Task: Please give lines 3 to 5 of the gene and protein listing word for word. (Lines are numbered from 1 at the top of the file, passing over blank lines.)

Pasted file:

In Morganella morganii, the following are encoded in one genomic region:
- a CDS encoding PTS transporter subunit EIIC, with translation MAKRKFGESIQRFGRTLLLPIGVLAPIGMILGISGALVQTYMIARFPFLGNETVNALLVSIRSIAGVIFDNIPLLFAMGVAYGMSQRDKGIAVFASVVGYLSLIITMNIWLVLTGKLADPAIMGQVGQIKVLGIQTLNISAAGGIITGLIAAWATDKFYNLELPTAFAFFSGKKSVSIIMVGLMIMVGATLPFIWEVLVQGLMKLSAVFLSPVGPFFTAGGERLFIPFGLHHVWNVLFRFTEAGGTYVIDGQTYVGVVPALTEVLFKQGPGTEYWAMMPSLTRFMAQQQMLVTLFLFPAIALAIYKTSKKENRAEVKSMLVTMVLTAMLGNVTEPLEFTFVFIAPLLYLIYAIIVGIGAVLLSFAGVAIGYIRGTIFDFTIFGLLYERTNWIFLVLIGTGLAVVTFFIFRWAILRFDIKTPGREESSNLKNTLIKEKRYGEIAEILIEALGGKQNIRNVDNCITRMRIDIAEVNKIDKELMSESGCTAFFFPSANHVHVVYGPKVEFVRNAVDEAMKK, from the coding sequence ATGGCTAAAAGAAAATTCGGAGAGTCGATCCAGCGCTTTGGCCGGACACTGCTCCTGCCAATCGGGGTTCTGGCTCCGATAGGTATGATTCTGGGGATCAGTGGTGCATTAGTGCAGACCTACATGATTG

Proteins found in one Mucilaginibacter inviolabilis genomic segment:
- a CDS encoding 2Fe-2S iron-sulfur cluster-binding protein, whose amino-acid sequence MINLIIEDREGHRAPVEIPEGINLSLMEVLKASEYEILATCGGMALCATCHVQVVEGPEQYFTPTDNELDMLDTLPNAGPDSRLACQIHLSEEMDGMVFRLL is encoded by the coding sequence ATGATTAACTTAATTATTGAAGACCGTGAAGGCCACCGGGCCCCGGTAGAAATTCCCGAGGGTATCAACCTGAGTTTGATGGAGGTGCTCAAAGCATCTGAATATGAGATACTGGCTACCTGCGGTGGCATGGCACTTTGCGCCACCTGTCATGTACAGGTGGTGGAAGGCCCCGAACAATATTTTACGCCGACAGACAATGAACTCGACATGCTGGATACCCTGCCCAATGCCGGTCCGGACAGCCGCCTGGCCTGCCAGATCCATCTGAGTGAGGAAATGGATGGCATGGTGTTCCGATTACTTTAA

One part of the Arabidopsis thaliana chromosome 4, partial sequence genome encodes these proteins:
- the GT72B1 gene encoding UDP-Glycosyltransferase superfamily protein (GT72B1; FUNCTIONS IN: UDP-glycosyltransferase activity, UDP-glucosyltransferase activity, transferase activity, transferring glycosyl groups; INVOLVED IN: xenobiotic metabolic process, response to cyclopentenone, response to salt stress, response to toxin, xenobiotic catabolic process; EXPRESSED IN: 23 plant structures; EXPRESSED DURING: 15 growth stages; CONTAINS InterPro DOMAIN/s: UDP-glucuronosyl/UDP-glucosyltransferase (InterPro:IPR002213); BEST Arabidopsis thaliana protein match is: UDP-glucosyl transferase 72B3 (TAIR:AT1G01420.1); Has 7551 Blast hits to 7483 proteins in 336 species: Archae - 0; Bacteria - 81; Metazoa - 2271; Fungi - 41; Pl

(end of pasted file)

Proteins found in one Mucilaginibacter inviolabilis genomic segment:
- a CDS encoding 2Fe-2S iron-sulfur cluster-binding protein, whose amino-acid sequence MINLIIEDREGHRAPVEIPEGINLSLMEVLKASEYEILATCGGMALCATCHVQVVEGPEQYFTPTDNELDMLDTLPNAGPDSRLACQIHLSEEMDGMVFRLL is encoded by the coding sequence ATGATTAACTTAATTATTGAAGACCGTGAAGGCCACCGGGCCCCGGTAGAAATTCCCGAGGGTATCAACCTGAGTTTGATGGAGGTGCTCAAAGCATCTGAATATGAGATACTGGCTACCTGCGGTGGCATGGCACTTTGCGCCACCTGTCATGTACAGGTGGTGGAAGGCCCCGAACAATATTTTACGCCGACAGACAATGAACTCGACATGCTGGATACCCTGCCCAATGCCGGTCCGGACAGCCGCCTGGCCTGCCAGATCCATCTGAGTGAGGAAATGGATGGCATGGTGTTCCGATTACTTTAA

One part of the Arabidopsis thaliana chromosome 4, partial sequence genome encodes these proteins: